After 500 years, it seems as if Aztec emperor Moctezuma II is just about finished getting his revenge on foreigners.
Mexico has long been stuck with a reputation as a place where tourists complained of stomach illness after drinking the water and eating certain foods. But despite some health concerns ahead of the Pan American Games, "Montezuma's Revenge" hasn't had an impact in Guadalajara.
"The food actually has been great. We haven't had any problems with it," American swimmer Madison Kennedy said. "We've been told to take the basic precautions, but it hasn't been a problem at all. I don't know of anybody who got sick so far."
Coming into the event, many delegations alerted athletes to be careful, asking them to take precautions to avoid getting sick during the two-week long Olympic-style competition.
Some of the warnings included not drinking tap water or even using it to brush their teeth to avoid the illness, named after the last ruler of the Aztec empire. They also were not supposed to venture into restaurants outside the athletes' village.
"We got emails from the United States Olympic Committee ahead of time, just alerting us to be cautious," American softball player Stacey May-Johnson said. "And we were a little cautious, used bottled water on our toothbrushes and tried to avoid getting water in our mouth. Basic precautions."
Many visitors were prudent, too, coming to Mexico with medication packed along with their clothes in case they got sick. But local organizers said the worries were much ado about nothing.
Pan American Games officials said only about 10 people — of the more than 10,000 athletes and coaches at the athletes' village — have had symptoms related to food or water contamination.
Among the athletes who fell ill was Brazilian discus thrower Ronald Juliao, a bronze medalist who said he fell ill with diarrhea while in Guadalajara preparing for the Games.
None of the cases were serious, though.
"It's all calm so far and hopefully that's how it's going to be until the end," said Eloy Marquez, the head of medical services at the event. "A lot of people think that everything in Mexico will make you sick, but that's not really true."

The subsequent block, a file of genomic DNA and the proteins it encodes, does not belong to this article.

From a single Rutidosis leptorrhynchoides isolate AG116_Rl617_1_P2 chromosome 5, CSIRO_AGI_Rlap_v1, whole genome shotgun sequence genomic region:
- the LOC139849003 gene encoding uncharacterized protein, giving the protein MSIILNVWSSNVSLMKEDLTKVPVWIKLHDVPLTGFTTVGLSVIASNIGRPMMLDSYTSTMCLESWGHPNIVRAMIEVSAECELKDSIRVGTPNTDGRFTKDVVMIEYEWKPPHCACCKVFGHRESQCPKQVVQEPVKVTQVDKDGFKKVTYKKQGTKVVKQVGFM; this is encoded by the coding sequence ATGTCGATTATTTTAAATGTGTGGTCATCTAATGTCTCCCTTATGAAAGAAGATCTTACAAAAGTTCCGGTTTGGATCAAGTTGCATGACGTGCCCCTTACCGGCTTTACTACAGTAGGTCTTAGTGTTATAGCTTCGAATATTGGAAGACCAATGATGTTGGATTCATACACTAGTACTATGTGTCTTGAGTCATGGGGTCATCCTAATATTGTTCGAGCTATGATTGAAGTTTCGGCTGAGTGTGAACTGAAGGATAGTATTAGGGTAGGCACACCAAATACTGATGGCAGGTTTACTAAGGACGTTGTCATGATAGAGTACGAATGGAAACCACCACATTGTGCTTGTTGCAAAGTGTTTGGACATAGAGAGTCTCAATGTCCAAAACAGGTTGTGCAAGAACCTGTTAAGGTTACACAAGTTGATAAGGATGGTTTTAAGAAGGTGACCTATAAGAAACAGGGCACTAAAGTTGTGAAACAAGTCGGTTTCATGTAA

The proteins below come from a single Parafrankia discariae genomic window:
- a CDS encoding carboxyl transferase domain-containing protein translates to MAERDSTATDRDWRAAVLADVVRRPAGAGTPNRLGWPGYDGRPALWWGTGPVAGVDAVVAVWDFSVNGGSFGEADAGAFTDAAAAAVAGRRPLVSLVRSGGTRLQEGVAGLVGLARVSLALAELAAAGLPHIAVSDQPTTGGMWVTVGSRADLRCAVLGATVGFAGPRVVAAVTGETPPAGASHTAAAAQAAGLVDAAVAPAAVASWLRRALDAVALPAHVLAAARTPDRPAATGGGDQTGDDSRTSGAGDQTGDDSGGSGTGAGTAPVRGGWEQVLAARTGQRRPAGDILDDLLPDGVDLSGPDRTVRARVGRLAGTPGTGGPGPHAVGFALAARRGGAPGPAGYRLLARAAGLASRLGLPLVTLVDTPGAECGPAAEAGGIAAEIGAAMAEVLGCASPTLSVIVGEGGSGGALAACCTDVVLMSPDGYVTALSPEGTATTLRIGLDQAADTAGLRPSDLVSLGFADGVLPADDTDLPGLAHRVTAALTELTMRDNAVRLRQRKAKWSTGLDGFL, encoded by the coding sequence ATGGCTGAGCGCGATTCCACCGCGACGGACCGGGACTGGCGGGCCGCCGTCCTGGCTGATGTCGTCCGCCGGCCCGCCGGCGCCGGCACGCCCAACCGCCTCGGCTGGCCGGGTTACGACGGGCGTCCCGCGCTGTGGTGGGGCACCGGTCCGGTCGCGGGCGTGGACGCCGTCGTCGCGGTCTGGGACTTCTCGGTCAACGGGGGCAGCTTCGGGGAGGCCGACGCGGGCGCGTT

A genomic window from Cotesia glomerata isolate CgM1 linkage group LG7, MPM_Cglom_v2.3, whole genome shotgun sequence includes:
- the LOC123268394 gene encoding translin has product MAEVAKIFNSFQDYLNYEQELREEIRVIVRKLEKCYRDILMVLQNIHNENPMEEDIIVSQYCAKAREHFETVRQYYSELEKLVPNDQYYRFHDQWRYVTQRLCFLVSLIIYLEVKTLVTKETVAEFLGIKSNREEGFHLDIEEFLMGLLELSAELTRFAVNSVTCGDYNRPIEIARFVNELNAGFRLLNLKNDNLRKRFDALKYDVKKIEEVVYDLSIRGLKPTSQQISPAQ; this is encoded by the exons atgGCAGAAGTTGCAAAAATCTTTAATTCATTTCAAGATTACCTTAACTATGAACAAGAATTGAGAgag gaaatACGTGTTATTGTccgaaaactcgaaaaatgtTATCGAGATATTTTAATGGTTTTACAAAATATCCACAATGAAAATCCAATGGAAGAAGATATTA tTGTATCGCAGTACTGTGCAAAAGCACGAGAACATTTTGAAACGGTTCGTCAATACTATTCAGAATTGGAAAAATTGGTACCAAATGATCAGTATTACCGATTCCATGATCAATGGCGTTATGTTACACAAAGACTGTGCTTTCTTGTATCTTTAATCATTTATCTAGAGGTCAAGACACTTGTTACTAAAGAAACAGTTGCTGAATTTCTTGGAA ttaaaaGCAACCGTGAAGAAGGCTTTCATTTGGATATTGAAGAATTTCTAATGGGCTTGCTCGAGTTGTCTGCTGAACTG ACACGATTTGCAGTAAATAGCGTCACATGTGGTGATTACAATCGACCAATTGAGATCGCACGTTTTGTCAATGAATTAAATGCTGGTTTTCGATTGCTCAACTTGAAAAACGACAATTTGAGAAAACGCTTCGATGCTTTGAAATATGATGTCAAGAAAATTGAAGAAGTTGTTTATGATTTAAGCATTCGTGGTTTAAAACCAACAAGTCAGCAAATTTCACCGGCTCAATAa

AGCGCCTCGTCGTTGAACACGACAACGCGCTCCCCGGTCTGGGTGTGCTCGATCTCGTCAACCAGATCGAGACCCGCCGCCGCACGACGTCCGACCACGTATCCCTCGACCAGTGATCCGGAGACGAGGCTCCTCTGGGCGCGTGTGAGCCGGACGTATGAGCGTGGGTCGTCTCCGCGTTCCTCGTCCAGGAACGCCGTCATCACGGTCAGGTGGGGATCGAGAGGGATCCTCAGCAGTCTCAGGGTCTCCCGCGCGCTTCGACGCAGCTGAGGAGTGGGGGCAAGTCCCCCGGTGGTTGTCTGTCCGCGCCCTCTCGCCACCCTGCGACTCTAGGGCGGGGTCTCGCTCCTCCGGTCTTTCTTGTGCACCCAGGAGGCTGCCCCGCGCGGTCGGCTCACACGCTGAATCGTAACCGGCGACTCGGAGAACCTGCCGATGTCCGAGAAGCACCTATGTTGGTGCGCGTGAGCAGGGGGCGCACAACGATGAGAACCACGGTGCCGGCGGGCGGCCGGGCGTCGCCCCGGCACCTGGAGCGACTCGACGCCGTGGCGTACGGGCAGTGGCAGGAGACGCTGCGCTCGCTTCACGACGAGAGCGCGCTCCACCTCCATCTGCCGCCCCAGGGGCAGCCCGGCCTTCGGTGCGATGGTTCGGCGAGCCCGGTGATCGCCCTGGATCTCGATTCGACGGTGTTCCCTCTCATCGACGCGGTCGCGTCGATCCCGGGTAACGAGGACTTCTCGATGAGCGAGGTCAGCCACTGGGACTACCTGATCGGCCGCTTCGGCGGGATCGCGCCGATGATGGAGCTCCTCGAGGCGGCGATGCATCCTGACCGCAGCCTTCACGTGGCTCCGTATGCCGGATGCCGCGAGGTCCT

Local residents also dismissed the concerns brought along by many foreigners.
"This is a thing of the past," said Guadalajara resident Manuel Avila, who works for the state government. "I guess that there have been some unfortunate isolated cases in some cities and that's what makes the news. But in reality, that's not what really happens in most places. It's all safe."
Marquez said that it's normal for some people to have problems because they will try to eat things they are not used to.
"Obviously, people will start eating different types of food, with a lot of spices or too greasy, and then they get in trouble. It's normal," Marquez said. "But it's not because of unsanitary conditions here in Mexico. It happens anywhere in the world."
Doctors said another reason people get sick in places like Mexico is because the food will quickly go bad in the hot weather.
"It happens here sometimes. If the food is not well-kept in a refrigerated environment, people who eat it may suffer gastrointestinal problems. It's normal in the heat," said Roberto Lopez Cervantes, the doctor at the gymnastics venue. "People have to be careful with what they eat. If they are, they shouldn't have any problems."
Marquez said members of the local health department make daily visits to the athletes' village to inspect food and water for bacteria or substances that could be caught in doping tests.
There were increased concerns with the food after the majority of the players at the Under-17 World Cup in Mexico tested positive for the banned anabolic agent clenbuterol, which is found in contaminated meat. No athletes in Guadalajara have tested positive for the substance so far.
American runner Lee Moore, who said United States coaches dismissed the meat contamination as a problem at the athletes' village cafeteria, said he has heard of only a couple of cases of people feeling ill.
"I've heard of some people who had an upset stomach, but nothing more than like a couple of hours' worth," said Moore, who runs the 400-meter hurdles and the 1,600 relay. "I wouldn't put it anything past normal. Food is about the quality of a college lunchroom, so there hasn't been any problems for us."
The Americans weren't the only ones who came to Guadalajara with concerns.
"The food is not what we are used to, and they talked about the water and all that stuff, but we haven't had any problems yet," Canadian softball player Kaleigh Rafter said. "We are all happy with everything."
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